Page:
Recipe #245505

    I cannot believe there is no "recipe" for marmite on toast here! Okay, maybe calling it a recipe is stretching it a bit far, but it is a British breakfast classic, and if you LOVE marmite, you will love marmite on hot buttered toast! Use a nice nutty, granary bread and a cheeky little butter for the prefect Marmite in Toast extravaganza! Make a perfect pot of tea, Recipe #263420, for the perfect accompaniment and away you go, you’ll be saying "Cor blimey Guv'ner" in no time!

    Recipe #422206

    The Singapore Sling is one of those wonderful drinks that we probably have all heard of, but perhaps have never had. And because this recipe is often incorrectly recorded in most recipe books, even if you've think you've had it, you probably haven't. One of the key, and often overlooked ingredients in this drink is Benedictine. While the resulting flavour is not overly predominate, it does add a certain taste profile that would be totally missing without this secret ingredient. None dispute that the Singapore Sling was originally created by Mr. Ngiam Tong Boon for the Raffles Hotel in Singapore. However that is where the agreements end. The exact date is in question, with some people claiming it was in 1915, some 1913, while the hotel itself claims that it was created sometime prior to 1910. There is also plenty of disagreement as to how closely the current version of this drink that is served at Raffles is to what was originally served. Apparently the original recipe was lost and forgotten sometime in the 1930's, and the drink that they currently serve at the hotel's Long Bar (see recipe below) is based on memories of former bartenders, and some written notes that they were able to discover. Whatever the truth may be, this "iconic" drink is still enjoyed today, as much as it was back in the early 20th century! Maybe, the only way to really appreciate this cocktail, is to sip it slowly whilst sitting in a rattan chair, under the ceiling fans in the Long Bar at Raffles Hotel!

    Recipe #283673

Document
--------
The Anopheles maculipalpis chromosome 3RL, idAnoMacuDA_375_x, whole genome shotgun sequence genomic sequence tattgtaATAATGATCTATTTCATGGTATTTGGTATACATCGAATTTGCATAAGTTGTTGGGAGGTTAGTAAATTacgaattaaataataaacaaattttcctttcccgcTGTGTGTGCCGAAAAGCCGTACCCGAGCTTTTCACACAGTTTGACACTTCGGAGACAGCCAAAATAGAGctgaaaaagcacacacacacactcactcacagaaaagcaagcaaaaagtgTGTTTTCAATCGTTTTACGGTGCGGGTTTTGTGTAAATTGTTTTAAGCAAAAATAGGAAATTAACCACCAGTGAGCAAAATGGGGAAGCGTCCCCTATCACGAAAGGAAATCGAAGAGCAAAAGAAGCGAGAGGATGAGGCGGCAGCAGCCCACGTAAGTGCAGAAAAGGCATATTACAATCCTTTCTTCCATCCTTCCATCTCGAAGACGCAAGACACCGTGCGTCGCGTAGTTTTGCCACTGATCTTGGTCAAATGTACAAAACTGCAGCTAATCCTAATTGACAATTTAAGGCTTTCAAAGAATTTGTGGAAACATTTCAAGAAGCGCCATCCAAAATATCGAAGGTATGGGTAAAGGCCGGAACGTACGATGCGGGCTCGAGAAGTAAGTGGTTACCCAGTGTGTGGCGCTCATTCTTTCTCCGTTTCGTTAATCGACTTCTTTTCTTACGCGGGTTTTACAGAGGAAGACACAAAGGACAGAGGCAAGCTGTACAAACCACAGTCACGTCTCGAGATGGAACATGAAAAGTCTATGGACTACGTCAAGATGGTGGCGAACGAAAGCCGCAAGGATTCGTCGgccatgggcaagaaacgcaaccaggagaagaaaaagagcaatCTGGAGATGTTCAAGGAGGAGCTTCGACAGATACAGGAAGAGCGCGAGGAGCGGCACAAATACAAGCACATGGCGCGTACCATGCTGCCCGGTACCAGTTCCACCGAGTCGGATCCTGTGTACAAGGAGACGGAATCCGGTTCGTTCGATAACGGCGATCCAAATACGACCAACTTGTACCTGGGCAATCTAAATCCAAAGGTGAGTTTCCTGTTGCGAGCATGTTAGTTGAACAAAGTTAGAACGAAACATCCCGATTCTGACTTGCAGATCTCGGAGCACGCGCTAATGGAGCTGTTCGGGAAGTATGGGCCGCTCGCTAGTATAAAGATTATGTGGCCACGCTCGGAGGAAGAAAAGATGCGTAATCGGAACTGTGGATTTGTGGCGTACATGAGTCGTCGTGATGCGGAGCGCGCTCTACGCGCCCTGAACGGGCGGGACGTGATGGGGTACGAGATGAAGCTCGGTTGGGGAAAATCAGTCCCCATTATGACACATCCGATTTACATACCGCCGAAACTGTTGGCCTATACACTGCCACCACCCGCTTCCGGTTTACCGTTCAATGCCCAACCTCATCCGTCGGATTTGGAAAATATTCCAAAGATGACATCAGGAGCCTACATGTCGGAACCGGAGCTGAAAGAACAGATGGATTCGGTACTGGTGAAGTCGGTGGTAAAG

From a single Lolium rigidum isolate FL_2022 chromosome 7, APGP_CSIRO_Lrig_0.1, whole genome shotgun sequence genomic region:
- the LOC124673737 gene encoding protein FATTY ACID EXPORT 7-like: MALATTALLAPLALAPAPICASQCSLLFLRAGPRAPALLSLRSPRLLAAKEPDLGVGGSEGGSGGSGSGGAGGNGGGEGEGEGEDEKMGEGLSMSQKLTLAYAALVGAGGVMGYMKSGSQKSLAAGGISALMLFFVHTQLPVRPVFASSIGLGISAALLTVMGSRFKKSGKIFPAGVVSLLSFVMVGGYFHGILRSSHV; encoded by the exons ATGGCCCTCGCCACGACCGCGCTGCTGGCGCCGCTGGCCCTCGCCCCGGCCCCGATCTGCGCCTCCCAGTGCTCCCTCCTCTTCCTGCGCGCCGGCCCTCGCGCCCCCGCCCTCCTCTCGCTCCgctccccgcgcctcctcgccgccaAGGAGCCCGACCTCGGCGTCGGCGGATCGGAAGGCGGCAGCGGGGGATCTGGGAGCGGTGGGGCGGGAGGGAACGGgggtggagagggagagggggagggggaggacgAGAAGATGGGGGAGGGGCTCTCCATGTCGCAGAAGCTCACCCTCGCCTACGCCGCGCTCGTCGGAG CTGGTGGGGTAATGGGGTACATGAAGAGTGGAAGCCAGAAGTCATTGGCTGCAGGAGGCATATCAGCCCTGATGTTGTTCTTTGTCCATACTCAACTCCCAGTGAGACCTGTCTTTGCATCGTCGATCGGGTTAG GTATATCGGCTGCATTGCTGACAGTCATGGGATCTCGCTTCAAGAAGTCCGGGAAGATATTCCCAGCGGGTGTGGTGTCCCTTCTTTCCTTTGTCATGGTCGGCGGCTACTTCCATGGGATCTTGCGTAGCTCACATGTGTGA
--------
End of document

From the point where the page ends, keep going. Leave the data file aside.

Our local and very dramatic end of meal coffee - La Flamme des Anges - Angel’s Flames or Brulot Charentais certainly provides for lively end of dinner conversation! The sumptuous combination of fine quality Cognac, rich brown coffee and dramatic blue flames provides a memorable end to a special evening. Whether you be celebrating Christmas, New Year, Easter or something more personal such as a birthday, anniversary or simply a special dinner, a Brulot Charentais can brighten up the occasion and turn it into something special. History of Brulot Charentais: Brulot Charentais is 3 centuries old! In times gone by, most people used to take a hot drink or infusion, before going to bed. In the Cognac area, many opted for a wine topped off with burning alcohol, which had the effect of producing 'mulled' wine. The flames symbolised 'festivity' either during or after a meal. For special occasions - baptisms, communions, marriages, birthdays, Christmas, Easter and the like, the Charentais wine farmers, would add a slug of neat Cognac, straight from the cask, to the surface. This Cognac, strong in alcohol, was set alight, reducing its strength and producing striking blue flames. Thus Brulot Charentais was born. The sugar in the saucer would soak up any 'stray drops' of Cognac which also combusted, and blended together, formed a liqueur rich in Cognac flavours. The coffee’s taste was transformed by combining with the sugar and Cognac. The coffee reaches drinking temperature due to the combustion. The recipe preserves the aroma and flavour of the Cognac, whilst reducing the strength (down to about 2 - 3 percent). Make your 'soirées' more festive with a cup of flaming Brulot Charentais! The recipe ingredients are for one person - please increase the quantities as necessary. Why not end your celebration the Charentais way?